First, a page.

Golden, Mirones Applaud Judge's Decision: Nypd Bag Searches Legal
Brooklyn- Senator Martin J. Golden (R-C-I, 22nd District) and Assemblyman Matthew Mirones (R-C-I, 60th District) today issued a joint statement applauding the judge’s swift ruling that the NYPD subway bag searches are constitutional.
"Insuring that our subway remains a safe mode of transportation for all New Yorkers is the priority and the intent of New York City's subway bag inspection program. To compromise it to any degree would be unacceptable and that is why I applaud this ruling. As a former New York City Police Officer, i know the importance of allowing law enforcement officials the tools necessary to maintain safety and order. This bag inspection program allows the N.Y.P.D. that very ability and all New Yorkers are better and safer for it," said Senator Marty Golden.
“I was proud to join this suit on behalf of all New Yorkers. The threat against our City and Country is real and it is our responsibility as elected officials to do everything in our power to keep our citizens safe. We should not be limiting the police department’s ability to protect us.” concluded Assemblyman Mirones.
The Washington Legal Foundation (WFL) filed a brief in the United States District Court for the Southern District of New York on behalf of itself and a group of organizations and individuals including Senator Martin J. Golden, Assemblyman Matthew Mirones and Families of September 11, Inc., supporting New York City’s subway bag inspection program.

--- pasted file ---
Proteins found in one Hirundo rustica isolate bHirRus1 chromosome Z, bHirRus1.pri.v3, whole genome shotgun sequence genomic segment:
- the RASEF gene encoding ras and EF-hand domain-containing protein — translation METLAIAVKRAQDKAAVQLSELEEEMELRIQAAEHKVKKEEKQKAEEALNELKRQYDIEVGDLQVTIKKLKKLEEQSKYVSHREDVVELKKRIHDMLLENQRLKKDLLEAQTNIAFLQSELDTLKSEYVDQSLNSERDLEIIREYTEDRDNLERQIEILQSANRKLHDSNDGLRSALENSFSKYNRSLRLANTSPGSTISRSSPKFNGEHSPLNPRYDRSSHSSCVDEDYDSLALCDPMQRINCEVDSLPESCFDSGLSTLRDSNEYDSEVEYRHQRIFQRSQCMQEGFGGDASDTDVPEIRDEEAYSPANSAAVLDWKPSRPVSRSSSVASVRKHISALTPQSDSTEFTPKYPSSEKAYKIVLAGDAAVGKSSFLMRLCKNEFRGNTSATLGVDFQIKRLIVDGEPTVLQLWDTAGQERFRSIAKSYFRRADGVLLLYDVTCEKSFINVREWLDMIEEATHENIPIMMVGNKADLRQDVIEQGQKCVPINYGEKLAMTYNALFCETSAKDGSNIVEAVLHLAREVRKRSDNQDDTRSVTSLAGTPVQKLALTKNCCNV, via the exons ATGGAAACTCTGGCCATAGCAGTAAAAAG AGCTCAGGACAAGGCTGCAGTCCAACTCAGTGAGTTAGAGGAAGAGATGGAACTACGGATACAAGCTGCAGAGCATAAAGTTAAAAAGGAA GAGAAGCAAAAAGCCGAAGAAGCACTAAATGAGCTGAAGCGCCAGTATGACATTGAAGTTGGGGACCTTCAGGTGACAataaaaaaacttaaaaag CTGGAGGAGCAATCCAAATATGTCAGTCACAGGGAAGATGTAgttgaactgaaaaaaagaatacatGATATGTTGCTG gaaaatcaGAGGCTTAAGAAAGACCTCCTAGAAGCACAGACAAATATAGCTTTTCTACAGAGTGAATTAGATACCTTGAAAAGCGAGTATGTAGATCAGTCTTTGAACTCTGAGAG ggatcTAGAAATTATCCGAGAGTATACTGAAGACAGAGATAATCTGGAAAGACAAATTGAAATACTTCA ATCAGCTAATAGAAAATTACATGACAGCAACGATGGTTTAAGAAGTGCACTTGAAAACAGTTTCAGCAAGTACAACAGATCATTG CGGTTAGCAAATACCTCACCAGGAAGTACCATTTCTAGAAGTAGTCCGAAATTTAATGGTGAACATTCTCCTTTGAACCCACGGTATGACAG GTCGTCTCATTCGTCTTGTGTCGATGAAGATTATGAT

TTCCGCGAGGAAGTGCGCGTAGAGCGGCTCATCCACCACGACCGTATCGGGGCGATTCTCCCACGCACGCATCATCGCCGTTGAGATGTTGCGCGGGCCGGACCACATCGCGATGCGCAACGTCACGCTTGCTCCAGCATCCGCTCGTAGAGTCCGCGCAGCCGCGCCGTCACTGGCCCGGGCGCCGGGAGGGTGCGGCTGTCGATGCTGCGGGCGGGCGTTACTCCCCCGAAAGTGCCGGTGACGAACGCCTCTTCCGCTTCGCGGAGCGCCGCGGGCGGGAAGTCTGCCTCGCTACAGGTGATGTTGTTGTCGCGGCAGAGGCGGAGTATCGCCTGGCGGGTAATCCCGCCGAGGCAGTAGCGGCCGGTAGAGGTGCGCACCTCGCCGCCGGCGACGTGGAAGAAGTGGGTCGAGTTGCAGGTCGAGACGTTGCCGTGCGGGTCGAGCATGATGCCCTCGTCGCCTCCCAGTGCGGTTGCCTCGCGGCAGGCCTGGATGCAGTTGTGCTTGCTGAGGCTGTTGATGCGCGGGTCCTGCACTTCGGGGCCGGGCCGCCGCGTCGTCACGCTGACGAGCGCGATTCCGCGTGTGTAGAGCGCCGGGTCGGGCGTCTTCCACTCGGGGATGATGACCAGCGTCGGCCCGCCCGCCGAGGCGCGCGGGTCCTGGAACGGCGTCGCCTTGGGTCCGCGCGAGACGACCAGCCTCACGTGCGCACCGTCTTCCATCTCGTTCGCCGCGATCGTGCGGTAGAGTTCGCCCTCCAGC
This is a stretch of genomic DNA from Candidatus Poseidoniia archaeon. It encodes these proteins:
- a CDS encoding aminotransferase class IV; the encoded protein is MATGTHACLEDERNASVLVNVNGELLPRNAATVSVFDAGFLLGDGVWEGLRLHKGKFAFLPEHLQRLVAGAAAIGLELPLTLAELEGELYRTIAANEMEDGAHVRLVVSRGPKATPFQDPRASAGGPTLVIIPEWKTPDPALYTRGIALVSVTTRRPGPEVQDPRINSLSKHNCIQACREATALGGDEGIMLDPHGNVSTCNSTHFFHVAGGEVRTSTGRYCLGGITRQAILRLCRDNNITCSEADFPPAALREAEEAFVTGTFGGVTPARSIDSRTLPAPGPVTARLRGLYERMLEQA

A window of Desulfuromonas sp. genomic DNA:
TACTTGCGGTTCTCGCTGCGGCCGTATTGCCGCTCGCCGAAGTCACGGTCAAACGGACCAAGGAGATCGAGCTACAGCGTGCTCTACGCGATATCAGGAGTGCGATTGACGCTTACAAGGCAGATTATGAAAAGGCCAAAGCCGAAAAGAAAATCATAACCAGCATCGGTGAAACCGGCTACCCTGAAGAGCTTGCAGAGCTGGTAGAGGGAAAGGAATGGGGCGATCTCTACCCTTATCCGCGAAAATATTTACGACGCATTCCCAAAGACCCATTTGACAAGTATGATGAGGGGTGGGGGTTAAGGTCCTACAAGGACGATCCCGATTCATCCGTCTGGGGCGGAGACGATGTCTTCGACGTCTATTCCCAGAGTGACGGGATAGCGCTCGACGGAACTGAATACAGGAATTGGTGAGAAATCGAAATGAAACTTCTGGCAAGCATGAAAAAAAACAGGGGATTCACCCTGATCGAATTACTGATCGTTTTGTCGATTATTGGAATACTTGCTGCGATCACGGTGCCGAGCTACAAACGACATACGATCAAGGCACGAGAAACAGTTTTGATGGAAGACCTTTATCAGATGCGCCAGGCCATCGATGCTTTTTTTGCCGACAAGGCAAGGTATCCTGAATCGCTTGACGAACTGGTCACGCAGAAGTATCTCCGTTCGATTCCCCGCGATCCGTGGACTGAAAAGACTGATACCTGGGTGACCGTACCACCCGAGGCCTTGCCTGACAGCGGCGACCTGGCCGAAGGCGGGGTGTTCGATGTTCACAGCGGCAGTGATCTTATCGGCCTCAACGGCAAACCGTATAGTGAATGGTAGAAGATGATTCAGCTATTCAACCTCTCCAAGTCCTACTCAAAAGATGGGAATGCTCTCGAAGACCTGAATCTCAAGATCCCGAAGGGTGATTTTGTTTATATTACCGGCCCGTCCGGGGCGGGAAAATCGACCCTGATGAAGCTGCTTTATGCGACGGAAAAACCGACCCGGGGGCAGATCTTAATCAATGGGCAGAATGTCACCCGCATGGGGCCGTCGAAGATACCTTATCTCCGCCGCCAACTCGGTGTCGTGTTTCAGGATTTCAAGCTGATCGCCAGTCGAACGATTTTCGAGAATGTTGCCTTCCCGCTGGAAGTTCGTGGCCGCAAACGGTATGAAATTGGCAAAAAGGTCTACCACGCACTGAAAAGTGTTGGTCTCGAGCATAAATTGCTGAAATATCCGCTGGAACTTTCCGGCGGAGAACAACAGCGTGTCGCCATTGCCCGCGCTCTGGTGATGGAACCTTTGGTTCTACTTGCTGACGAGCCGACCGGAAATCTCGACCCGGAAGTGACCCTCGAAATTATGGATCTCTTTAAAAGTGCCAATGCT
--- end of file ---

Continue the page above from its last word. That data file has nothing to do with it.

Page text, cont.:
The security program, implemented shortly after the London terrorist subway bombings this summer, is designed to detect and deter would-be terrorists who would bring explosive devices aboard the subway system to kill or injure innocent passengers. A three-day trial in the case is scheduled to begin at noon on Monday, October 31, 2005 before federal judge Richard Berman in a lawsuit filed earlier this summer by the New York Civil Liberties Union (NYCLU) against Raymond Kelly, Commissioner of the New York City Police Department, and the City of New York. The suit challenges the random inspection program on constitutional grounds.
In its 25-page brief, WFL argued that the inspection program clearly satisfies constitutional standards that balance strong governmental interest in deterring serious threats to public safety with the minimally intrusive aspects of searches that are conducted by the NYPD. The brief also recounted numerous incidents worldwide where urban mass transit has become an attractive target for terrorists.